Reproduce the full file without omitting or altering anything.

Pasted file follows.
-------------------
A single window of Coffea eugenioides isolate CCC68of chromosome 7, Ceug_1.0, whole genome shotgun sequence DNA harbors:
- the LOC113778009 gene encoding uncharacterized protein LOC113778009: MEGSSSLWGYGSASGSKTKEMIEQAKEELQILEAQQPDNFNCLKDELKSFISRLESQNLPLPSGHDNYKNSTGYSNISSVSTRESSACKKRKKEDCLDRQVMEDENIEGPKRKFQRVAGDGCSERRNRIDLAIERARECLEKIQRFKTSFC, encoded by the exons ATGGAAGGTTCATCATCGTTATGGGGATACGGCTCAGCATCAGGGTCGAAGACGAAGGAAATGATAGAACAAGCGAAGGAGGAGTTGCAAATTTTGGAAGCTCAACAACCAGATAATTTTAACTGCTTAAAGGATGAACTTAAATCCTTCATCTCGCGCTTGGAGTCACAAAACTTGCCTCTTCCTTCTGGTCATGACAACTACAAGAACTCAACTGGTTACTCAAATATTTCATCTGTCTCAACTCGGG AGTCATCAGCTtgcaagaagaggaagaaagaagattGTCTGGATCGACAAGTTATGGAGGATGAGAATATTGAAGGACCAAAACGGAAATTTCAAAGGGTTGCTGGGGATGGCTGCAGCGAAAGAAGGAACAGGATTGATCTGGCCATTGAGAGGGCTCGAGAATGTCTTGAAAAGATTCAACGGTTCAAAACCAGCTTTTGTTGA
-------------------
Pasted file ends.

A single window of Coffea eugenioides isolate CCC68of chromosome 7, Ceug_1.0, whole genome shotgun sequence DNA harbors:
- the LOC113778009 gene encoding uncharacterized protein LOC113778009: MEGSSSLWGYGSASGSKTKEMIEQAKEELQILEAQQPDNFNCLKDELKSFISRLESQNLPLPSGHDNYKNSTGYSNISSVSTRESSACKKRKKEDCLDRQVMEDENIEGPKRKFQRVAGDGCSERRNRIDLAIERARECLEKIQRFKTSFC, encoded by the exons ATGGAAGGTTCATCATCGTTATGGGGATACGGCTCAGCATCAGGGTCGAAGACGAAGGAAATGATAGAACAAGCGAAGGAGGAGTTGCAAATTTTGGAAGCTCAACAACCAGATAATTTTAACTGCTTAAAGGATGAACTTAAATCCTTCATCTCGCGCTTGGAGTCACAAAACTTGCCTCTTCCTTCTGGTCATGACAACTACAAGAACTCAACTGGTTACTCAAATATTTCATCTGTCTCAACTCGGG AGTCATCAGCTtgcaagaagaggaagaaagaagattGTCTGGATCGACAAGTTATGGAGGATGAGAATATTGAAGGACCAAAACGGAAATTTCAAAGGGTTGCTGGGGATGGCTGCAGCGAAAGAAGGAACAGGATTGATCTGGCCATTGAGAGGGCTCGAGAATGTCTTGAAAAGATTCAACGGTTCAAAACCAGCTTTTGTTGA